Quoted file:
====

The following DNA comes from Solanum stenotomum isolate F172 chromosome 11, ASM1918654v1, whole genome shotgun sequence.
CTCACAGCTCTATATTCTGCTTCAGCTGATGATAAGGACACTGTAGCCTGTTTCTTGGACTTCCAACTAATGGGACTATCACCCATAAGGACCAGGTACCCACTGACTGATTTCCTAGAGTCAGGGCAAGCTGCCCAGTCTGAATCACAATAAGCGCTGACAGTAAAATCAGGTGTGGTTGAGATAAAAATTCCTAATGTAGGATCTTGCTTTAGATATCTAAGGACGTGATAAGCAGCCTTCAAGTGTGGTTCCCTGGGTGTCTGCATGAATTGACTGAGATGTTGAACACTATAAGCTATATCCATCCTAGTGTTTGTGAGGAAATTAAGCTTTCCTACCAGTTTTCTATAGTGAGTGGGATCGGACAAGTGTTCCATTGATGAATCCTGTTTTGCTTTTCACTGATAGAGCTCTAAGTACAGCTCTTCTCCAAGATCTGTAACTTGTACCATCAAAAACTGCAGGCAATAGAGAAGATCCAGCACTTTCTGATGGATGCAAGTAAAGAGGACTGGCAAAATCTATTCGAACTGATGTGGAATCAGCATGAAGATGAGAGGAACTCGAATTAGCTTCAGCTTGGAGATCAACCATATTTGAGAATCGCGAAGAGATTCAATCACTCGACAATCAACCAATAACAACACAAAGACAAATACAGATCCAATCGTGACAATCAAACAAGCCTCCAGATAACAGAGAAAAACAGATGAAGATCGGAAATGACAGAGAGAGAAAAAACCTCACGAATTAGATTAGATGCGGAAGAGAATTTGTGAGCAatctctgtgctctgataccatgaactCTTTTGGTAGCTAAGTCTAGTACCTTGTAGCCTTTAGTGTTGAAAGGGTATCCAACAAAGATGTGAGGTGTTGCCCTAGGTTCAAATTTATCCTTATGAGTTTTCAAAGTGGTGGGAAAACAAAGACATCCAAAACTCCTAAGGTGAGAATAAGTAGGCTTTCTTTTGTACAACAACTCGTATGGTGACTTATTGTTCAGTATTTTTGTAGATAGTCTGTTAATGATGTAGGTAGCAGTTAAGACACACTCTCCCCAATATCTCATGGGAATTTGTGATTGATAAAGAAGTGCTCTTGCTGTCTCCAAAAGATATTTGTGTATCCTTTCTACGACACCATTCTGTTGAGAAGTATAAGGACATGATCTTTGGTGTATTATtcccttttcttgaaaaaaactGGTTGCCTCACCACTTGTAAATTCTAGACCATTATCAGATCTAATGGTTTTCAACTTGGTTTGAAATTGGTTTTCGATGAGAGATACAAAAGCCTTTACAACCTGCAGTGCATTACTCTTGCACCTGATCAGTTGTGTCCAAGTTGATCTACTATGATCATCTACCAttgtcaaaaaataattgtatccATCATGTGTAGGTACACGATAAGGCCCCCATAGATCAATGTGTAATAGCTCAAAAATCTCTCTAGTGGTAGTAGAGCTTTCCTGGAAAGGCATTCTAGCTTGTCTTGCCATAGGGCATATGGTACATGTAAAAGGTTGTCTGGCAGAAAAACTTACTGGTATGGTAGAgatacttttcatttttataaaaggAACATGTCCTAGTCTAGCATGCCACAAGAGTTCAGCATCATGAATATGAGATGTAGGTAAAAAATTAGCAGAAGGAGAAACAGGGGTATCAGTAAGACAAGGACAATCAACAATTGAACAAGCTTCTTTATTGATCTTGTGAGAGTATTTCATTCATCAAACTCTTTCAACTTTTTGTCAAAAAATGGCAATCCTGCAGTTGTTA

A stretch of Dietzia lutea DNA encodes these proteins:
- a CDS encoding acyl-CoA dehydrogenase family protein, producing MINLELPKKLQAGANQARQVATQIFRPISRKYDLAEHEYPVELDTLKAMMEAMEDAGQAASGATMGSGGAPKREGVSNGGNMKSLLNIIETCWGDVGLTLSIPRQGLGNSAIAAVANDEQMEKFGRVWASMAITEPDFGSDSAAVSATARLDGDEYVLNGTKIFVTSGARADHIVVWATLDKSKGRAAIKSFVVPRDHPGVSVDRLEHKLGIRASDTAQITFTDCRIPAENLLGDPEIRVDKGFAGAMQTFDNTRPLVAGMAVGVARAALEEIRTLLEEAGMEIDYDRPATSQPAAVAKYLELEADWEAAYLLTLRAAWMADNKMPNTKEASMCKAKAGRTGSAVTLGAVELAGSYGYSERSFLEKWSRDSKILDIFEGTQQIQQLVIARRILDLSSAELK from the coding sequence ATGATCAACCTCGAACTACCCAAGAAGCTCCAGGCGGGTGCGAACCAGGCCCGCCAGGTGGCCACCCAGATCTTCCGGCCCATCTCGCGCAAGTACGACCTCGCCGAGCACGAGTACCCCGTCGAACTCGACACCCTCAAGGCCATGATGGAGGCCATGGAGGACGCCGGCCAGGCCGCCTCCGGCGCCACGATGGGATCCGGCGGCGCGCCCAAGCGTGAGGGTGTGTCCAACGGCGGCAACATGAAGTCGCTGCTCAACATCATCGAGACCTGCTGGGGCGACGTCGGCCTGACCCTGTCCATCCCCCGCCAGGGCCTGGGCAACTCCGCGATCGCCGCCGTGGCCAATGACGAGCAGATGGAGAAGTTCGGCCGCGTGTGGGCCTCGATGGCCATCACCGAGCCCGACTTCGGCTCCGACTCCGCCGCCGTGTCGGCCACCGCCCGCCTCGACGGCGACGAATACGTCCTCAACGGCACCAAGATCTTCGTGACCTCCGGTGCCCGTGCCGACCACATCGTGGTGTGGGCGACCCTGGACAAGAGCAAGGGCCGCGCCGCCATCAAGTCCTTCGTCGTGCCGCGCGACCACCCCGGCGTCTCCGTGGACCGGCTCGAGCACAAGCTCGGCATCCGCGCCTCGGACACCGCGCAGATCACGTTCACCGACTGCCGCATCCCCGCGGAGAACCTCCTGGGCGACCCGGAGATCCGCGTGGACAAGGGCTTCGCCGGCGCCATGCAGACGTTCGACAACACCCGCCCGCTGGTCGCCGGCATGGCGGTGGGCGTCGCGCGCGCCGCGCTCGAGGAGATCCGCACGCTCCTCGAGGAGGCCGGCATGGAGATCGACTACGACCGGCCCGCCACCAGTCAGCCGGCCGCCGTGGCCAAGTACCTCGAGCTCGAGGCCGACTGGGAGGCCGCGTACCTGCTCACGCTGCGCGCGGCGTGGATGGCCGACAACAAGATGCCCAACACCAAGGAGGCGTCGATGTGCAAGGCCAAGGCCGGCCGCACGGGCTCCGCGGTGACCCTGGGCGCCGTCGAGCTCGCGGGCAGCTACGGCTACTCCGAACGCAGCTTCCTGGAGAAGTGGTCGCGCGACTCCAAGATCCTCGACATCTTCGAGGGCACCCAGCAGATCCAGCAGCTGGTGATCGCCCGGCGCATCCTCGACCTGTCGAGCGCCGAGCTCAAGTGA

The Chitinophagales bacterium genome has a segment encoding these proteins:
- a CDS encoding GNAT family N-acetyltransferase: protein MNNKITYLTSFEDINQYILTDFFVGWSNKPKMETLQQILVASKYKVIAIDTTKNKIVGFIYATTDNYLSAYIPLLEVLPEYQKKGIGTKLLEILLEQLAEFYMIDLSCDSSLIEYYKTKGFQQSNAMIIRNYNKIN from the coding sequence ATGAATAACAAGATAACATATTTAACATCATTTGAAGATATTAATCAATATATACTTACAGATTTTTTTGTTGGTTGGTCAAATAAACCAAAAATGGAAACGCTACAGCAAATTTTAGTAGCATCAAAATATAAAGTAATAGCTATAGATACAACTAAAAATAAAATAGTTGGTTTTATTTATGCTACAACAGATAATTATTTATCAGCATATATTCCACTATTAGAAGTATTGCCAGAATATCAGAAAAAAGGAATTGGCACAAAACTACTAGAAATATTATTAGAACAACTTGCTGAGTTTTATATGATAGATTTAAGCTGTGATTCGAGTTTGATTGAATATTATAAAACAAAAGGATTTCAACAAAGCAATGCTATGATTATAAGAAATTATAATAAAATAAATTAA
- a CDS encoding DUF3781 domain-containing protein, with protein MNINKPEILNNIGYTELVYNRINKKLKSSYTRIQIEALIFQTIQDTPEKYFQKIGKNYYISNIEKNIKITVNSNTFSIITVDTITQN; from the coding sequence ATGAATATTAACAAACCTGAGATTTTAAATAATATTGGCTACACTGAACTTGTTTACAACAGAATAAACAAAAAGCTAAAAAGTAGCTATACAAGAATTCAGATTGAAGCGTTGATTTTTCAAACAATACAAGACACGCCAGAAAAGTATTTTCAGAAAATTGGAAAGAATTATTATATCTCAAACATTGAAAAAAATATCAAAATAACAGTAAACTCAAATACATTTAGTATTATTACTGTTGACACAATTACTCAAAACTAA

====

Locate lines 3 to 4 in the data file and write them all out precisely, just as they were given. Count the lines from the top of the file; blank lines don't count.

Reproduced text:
A stretch of Dietzia lutea DNA encodes these proteins:
- a CDS encoding acyl-CoA dehydrogenase family protein, producing MINLELPKKLQAGANQARQVATQIFRPISRKYDLAEHEYPVELDTLKAMMEAMEDAGQAASGATMGSGGAPKREGVSNGGNMKSLLNIIETCWGDVGLTLSIPRQGLGNSAIAAVANDEQMEKFGRVWASMAITEPDFGSDSAAVSATARLDGDEYVLNGTKIFVTSGARADHIVVWATLDKSKGRAAIKSFVVPRDHPGVSVDRLEHKLGIRASDTAQITFTDCRIPAENLLGDPEIRVDKGFAGAMQTFDNTRPLVAGMAVGVARAALEEIRTLLEEAGMEIDYDRPATSQPAAVAKYLELEADWEAAYLLTLRAAWMADNKMPNTKEASMCKAKAGRTGSAVTLGAVELAGSYGYSERSFLEKWSRDSKILDIFEGTQQIQQLVIARRILDLSSAELK from the coding sequence ATGATCAACCTCGAACTACCCAAGAAGCTCCAGGCGGGTGCGAACCAGGCCCGCCAGGTGGCCACCCAGATCTTCCGGCCCATCTCGCGCAAGTACGACCTCGCCGAGCACGAGTACCCCGTCGAACTCGACACCCTCAAGGCCATGATGGAGGCCATGGAGGACGCCGGCCAGGCCGCCTCCGGCGCCACGATGGGATCCGGCGGCGCGCCCAAGCGTGAGGGTGTGTCCAACGGCGGCAACATGAAGTCGCTGCTCAACATCATCGAGACCTGCTGGGGCGACGTCGGCCTGACCCTGTCCATCCCCCGCCAGGGCCTGGGCAACTCCGCGATCGCCGCCGTGGCCAATGACGAGCAGATGGAGAAGTTCGGCCGCGTGTGGGCCTCGATGGCCATCACCGAGCCCGACTTCGGCTCCGACTCCGCCGCCGTGTCGGCCACCGCCCGCCTCGACGGCGACGAATACGTCCTCAACGGCACCAAGATCTTCGTGACCTCCGGTGCCCGTGCCGACCACATCGTGGTGTGGGCGACCCTGGACAAGAGCAAGGGCCGCGCCGCCATCAAGTCCTTCGTCGTGCCGCGCGACCACCCCGGCGTCTCCGTGGACCGGCTCGAGCACAAGCTCGGCATCCGCGCCTCGGACACCGCGCAGATCACGTTCACCGACTGCCGCATCCCCGCGGAGAACCTCCTGGGCGACCCGGAGATCCGCGTGGACAAGGGCTTCGCCGGCGCCATGCAGACGTTCGACAACACCCGCCCGCTGGTCGCCGGCATGGCGGTGGGCGTCGCGCGCGCCGCGCTCGAGGAGATCCGCACGCTCCTCGAGGAGGCCGGCATGGAGATCGACTACGACCGGCCCGCCACCAGTCAGCCGGCCGCCGTGGCCAAGTACCTCGAGCTCGAGGCCGACTGGGAGGCCGCGTACCTGCTCACGCTGCGCGCGGCGTGGATGGCCGACAACAAGATGCCCAACACCAAGGAGGCGTCGATGTGCAAGGCCAAGGCCGGCCGCACGGGCTCCGCGGTGACCCTGGGCGCCGTCGAGCTCGCGGGCAGCTACGGCTACTCCGAACGCAGCTTCCTGGAGAAGTGGTCGCGCGACTCCAAGATCCTCGACATCTTCGAGGGCACCCAGCAGATCCAGCAGCTGGTGATCGCCCGGCGCATCCTCGACCTGTCGAGCGCCGAGCTCAAGTGA